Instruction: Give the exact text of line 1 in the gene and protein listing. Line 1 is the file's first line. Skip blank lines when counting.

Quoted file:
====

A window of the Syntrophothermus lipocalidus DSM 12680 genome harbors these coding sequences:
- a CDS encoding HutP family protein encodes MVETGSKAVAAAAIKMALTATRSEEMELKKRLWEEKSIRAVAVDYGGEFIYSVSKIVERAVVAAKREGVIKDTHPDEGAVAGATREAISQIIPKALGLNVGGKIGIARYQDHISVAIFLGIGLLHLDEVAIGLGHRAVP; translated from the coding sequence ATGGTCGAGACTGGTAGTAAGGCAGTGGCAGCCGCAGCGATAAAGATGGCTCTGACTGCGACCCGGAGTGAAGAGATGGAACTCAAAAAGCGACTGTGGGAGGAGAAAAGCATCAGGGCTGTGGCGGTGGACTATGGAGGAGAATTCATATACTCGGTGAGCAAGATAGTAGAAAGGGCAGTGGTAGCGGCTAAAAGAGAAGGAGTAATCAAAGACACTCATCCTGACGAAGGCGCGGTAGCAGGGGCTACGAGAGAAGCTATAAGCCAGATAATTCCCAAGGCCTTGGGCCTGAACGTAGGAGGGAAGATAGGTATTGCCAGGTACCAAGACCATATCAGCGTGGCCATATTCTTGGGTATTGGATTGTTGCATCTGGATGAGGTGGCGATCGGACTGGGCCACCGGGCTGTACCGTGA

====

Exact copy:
A window of the Syntrophothermus lipocalidus DSM 12680 genome harbors these coding sequences: